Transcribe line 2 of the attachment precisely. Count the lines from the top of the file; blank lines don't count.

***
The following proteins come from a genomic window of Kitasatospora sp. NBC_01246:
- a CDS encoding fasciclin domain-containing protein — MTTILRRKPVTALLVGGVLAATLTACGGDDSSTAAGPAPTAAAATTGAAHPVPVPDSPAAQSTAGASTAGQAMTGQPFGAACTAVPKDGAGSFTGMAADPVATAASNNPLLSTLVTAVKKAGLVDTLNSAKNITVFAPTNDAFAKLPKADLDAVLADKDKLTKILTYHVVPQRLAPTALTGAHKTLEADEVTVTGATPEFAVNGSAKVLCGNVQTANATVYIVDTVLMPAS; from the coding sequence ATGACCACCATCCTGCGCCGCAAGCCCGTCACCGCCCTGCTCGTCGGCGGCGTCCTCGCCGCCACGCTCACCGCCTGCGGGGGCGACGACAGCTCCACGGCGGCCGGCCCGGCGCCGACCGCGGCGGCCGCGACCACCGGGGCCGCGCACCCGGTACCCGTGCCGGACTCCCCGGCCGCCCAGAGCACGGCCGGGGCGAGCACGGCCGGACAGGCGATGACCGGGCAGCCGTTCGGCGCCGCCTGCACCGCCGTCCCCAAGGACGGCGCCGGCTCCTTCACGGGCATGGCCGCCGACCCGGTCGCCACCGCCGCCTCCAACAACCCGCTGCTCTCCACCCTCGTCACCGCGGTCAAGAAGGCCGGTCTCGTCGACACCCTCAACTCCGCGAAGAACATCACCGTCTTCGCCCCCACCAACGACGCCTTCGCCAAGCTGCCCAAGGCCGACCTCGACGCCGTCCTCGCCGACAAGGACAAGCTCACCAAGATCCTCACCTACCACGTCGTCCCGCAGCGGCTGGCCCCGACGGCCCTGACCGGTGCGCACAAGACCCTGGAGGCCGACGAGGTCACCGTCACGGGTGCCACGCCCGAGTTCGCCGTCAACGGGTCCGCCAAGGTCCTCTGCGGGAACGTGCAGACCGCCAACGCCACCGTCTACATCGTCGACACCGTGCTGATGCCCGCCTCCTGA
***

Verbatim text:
- a CDS encoding fasciclin domain-containing protein — MTTILRRKPVTALLVGGVLAATLTACGGDDSSTAAGPAPTAAAATTGAAHPVPVPDSPAAQSTAGASTAGQAMTGQPFGAACTAVPKDGAGSFTGMAADPVATAASNNPLLSTLVTAVKKAGLVDTLNSAKNITVFAPTNDAFAKLPKADLDAVLADKDKLTKILTYHVVPQRLAPTALTGAHKTLEADEVTVTGATPEFAVNGSAKVLCGNVQTANATVYIVDTVLMPAS; from the coding sequence ATGACCACCATCCTGCGCCGCAAGCCCGTCACCGCCCTGCTCGTCGGCGGCGTCCTCGCCGCCACGCTCACCGCCTGCGGGGGCGACGACAGCTCCACGGCGGCCGGCCCGGCGCCGACCGCGGCGGCCGCGACCACCGGGGCCGCGCACCCGGTACCCGTGCCGGACTCCCCGGCCGCCCAGAGCACGGCCGGGGCGAGCACGGCCGGACAGGCGATGACCGGGCAGCCGTTCGGCGCCGCCTGCACCGCCGTCCCCAAGGACGGCGCCGGCTCCTTCACGGGCATGGCCGCCGACCCGGTCGCCACCGCCGCCTCCAACAACCCGCTGCTCTCCACCCTCGTCACCGCGGTCAAGAAGGCCGGTCTCGTCGACACCCTCAACTCCGCGAAGAACATCACCGTCTTCGCCCCCACCAACGACGCCTTCGCCAAGCTGCCCAAGGCCGACCTCGACGCCGTCCTCGCCGACAAGGACAAGCTCACCAAGATCCTCACCTACCACGTCGTCCCGCAGCGGCTGGCCCCGACGGCCCTGACCGGTGCGCACAAGACCCTGGAGGCCGACGAGGTCACCGTCACGGGTGCCACGCCCGAGTTCGCCGTCAACGGGTCCGCCAAGGTCCTCTGCGGGAACGTGCAGACCGCCAACGCCACCGTCTACATCGTCGACACCGTGCTGATGCCCGCCTCCTGA